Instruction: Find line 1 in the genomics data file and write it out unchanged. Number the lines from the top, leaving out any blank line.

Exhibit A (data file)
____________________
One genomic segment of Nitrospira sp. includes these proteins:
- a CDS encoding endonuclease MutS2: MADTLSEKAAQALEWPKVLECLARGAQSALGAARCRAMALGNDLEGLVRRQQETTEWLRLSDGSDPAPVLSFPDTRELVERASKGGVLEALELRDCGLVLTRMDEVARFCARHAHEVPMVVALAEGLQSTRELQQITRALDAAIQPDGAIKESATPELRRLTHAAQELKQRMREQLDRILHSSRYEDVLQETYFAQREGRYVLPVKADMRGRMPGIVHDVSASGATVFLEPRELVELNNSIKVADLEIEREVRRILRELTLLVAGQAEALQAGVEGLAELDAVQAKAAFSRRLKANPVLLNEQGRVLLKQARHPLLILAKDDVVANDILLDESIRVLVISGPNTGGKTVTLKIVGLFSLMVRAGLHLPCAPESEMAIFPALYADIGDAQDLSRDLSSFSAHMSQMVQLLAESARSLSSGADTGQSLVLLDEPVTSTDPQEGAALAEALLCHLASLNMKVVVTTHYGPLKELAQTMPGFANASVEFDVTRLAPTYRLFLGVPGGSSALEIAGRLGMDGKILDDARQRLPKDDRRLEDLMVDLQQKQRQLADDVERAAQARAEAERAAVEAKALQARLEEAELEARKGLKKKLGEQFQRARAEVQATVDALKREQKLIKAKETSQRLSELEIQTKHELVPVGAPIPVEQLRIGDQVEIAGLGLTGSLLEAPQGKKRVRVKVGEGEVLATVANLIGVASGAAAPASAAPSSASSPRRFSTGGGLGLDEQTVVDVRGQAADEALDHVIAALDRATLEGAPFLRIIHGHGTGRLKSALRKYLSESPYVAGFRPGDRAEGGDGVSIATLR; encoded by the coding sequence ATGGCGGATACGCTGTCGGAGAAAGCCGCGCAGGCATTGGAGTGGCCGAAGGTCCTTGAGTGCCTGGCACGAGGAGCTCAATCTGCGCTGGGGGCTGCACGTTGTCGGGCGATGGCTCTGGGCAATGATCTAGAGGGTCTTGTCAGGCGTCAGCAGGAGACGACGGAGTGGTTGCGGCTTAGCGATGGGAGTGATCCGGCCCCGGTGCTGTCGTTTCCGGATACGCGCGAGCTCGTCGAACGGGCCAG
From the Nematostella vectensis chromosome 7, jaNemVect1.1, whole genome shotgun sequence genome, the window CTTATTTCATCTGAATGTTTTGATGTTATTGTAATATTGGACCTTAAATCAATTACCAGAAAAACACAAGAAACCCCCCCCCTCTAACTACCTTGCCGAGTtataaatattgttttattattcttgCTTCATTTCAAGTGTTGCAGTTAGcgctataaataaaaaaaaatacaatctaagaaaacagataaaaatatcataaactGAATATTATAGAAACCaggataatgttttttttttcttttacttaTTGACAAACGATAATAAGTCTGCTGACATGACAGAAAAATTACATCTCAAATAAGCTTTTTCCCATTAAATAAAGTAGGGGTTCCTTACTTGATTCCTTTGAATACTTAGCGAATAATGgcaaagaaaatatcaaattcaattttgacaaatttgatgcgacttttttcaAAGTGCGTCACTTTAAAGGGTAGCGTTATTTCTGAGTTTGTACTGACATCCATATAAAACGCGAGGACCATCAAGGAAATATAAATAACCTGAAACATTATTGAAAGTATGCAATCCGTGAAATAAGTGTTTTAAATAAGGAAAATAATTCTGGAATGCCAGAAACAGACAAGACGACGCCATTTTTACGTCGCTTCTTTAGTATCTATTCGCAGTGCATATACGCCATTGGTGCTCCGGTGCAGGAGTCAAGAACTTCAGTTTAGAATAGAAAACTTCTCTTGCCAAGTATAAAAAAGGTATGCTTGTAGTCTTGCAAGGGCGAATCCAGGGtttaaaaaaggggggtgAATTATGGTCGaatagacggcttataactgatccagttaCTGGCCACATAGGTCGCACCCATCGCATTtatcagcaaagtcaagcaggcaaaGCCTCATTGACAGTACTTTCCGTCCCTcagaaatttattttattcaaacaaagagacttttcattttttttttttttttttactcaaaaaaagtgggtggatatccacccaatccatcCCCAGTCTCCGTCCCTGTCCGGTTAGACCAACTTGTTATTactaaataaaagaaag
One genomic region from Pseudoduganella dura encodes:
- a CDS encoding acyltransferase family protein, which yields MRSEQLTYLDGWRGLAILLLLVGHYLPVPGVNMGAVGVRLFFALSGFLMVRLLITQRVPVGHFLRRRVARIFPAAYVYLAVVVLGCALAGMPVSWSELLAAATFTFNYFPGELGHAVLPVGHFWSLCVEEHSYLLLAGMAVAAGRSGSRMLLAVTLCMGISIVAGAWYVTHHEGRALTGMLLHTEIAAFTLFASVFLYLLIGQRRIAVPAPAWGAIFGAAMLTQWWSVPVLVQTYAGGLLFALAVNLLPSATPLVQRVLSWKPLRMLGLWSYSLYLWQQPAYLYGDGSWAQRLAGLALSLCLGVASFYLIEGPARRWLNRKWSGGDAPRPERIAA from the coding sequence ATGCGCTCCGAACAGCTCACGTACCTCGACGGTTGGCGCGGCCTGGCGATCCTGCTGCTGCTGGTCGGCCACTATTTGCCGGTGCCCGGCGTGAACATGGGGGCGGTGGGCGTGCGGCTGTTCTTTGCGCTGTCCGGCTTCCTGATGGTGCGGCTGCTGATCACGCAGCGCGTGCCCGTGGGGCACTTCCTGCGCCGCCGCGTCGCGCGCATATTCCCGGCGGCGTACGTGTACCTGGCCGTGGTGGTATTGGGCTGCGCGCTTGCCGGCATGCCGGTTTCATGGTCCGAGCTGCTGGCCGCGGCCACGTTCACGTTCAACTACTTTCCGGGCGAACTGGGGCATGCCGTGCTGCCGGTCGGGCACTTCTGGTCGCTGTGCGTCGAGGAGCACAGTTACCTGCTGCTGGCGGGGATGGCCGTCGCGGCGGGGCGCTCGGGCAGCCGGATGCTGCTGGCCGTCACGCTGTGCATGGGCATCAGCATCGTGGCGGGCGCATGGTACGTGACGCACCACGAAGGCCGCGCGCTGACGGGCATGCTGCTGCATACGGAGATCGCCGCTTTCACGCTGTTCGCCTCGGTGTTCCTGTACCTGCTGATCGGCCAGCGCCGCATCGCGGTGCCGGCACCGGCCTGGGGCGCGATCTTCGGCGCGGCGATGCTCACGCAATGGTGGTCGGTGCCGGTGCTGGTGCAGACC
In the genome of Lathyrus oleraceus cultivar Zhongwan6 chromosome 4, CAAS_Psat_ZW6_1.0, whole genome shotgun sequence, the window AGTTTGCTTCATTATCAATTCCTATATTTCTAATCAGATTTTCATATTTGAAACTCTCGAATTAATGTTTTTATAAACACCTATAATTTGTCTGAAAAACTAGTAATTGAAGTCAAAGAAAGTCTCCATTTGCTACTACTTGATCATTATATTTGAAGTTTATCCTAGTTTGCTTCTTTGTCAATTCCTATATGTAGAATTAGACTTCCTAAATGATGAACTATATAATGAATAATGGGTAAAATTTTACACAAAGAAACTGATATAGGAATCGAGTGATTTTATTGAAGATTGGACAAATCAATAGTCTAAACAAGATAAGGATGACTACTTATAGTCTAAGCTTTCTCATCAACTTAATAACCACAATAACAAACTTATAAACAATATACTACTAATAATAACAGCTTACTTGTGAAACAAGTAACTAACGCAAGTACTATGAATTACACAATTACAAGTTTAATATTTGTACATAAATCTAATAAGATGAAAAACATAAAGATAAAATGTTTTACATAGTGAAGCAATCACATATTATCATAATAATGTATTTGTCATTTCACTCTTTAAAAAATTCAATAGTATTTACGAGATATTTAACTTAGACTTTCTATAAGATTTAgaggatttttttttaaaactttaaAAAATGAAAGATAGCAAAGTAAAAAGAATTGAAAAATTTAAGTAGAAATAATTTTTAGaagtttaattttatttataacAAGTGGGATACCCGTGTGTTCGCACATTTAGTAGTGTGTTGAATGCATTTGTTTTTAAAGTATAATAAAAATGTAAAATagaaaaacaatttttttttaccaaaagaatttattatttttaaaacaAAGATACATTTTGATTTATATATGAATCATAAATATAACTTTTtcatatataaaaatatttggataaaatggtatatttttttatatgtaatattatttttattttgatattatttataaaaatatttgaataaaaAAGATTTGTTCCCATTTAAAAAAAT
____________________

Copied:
One genomic segment of Nitrospira sp. includes these proteins: